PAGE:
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Title details for A Chosen People, a Promised Land by Hokulani K. Aikau - Wait list

A Chosen People, a Promised Land

Mormonism and Race in Hawai'i

First Peoples: New Directions in Indigenous Studies

by Hokulani K. Aikau

eBook

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1 person waiting per copy

How Native Hawaiians' experience of Mormonism intersects with their cultural and ethnic identities and traditions

Christianity figured prominently in the imperial and colonial exploitation and dispossession of indigenous peoples worldwide, yet many indigenous people embrace Christian faith as part of their cultural and ethnic identities. A Chosen People, a Promised Land gets to the heart of this contradiction by exploring how Native Hawaiian members of the Church of Jesus Christ of Latter-Day Saints (more commonly known as Mormons) understand and negotiate their place in this quintessentially American religion.

Mormon missionaries arrived in Hawai'i in 1850, a mere twenty years after Joseph Smith founded the church. Hokulani K. Aikau traces how Native Hawaiians became integrated into the religious doctrine of the church as a "chosen people"—even at a time when exclusionary racial policies regarding black members of the church were being codified. Aikau shows how Hawaiians and other Polynesian saints came to be considered chosen and how they were able to use their venerated status toward their own spiritual, cultural, and pragmatic ends.

Using the words of Native Hawaiian Latter-Day Saints to illuminate the intersections of race, colonization, and religion, A Chosen People, a Promised Land examines Polynesian Mormon articulations of faith and identity within a larger political context of self-determination.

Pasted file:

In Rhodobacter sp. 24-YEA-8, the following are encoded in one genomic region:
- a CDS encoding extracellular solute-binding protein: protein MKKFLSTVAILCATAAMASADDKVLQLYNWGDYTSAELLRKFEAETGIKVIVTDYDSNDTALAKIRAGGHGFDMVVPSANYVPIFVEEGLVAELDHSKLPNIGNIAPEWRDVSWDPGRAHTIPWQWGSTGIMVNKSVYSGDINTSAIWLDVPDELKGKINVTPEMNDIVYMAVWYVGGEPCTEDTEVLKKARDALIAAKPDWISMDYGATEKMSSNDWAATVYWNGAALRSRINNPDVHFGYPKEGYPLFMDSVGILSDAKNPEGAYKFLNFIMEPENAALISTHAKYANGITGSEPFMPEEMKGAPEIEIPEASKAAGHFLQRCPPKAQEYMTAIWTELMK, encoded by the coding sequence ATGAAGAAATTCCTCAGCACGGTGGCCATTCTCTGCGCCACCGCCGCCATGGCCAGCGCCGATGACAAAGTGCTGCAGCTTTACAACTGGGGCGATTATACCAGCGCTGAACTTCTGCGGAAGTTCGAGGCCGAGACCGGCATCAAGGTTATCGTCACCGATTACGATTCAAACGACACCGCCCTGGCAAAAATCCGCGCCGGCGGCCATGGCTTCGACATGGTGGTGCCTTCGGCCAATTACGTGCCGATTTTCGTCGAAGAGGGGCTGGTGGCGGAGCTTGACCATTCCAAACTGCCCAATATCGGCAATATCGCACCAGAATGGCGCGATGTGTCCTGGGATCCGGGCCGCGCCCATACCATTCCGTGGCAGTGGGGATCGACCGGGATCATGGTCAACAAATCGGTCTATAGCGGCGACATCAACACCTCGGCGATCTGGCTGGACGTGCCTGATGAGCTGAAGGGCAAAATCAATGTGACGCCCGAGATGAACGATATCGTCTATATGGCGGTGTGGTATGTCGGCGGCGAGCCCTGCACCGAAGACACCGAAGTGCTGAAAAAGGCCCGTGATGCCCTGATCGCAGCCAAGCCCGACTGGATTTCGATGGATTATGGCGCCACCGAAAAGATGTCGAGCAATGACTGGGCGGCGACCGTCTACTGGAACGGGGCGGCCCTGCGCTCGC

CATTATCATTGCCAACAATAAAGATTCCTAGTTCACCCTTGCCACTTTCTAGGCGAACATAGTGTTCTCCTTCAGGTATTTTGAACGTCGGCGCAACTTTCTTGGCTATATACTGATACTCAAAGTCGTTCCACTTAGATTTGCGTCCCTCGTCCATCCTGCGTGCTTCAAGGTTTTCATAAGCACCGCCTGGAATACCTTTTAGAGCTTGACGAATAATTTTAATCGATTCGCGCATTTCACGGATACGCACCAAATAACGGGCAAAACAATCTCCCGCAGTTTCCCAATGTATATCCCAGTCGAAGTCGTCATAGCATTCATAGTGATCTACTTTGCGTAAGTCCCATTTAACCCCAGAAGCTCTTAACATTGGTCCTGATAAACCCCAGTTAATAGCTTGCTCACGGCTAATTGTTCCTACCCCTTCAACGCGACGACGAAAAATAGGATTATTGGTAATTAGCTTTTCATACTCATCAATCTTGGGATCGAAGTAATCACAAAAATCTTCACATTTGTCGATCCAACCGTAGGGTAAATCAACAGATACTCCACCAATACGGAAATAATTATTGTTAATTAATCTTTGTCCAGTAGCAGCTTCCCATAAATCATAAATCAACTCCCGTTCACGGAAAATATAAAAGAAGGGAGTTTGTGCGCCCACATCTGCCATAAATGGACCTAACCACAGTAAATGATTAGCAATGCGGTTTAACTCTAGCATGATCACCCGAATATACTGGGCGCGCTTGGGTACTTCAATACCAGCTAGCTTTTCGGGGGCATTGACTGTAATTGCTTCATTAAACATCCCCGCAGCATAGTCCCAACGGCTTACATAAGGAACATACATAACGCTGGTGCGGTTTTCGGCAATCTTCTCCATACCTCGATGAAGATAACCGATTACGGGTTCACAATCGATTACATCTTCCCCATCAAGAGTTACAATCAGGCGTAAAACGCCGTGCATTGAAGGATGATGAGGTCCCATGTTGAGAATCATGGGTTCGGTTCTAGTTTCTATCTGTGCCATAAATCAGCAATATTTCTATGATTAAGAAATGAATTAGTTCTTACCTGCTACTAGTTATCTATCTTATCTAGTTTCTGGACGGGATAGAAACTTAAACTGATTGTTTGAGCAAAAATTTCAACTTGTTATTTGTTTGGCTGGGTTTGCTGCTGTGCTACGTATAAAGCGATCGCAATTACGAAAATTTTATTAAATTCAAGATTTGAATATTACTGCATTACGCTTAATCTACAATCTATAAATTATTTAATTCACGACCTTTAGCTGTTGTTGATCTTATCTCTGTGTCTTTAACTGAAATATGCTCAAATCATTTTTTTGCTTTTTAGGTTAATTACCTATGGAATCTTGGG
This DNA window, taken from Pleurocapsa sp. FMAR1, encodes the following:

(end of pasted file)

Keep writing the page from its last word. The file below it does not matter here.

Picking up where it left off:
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Publisher: University of Minnesota Press

Kindle Book

  • Release date: August 1, 2012

PDF eBook

  • ISBN: 9780816680139
  • File size: 3233 KB
  • Release date: August 1, 2012

0 of 1 copy available
1 person waiting per copy

Formats

Kindle Book
PDF eBook

Languages

English

How Native Hawaiians' experience of Mormonism intersects with their cultural and ethnic identities and traditions

Christianity figured prominently in the imperial and colonial exploitation and dispossession of indigenous peoples worldwide, yet many indigenous people embrace Christian faith as part of their cultural and ethnic identities. A Chosen People, a Promised Land gets to the heart of this contradiction by exploring how Native Hawaiian members of the Church of Jesus Christ of Latter-Day Saints (more commonly known as Mormons) understand and negotiate their place in this quintessentially American religion.

Mormon missionaries arrived in Hawai'i in 1850, a mere twenty years after Joseph Smith founded the church. Hokulani K. Aikau traces how Native Hawaiians became integrated into the religious doctrine of the church as a "chosen people"—even at a time when exclusionary racial policies regarding black members of the church were being codified. Aikau shows how Hawaiians and other Polynesian saints came to be considered chosen and how they were able to use their venerated status toward their own spiritual, cultural, and pragmatic ends.

Using the words of Native Hawaiian Latter-Day Saints to illuminate the intersections of race, colonization, and religion, A Chosen People, a Promised Land examines Polynesian Mormon articulations of faith and identity within a larger political context of self-determination.


Expand title description text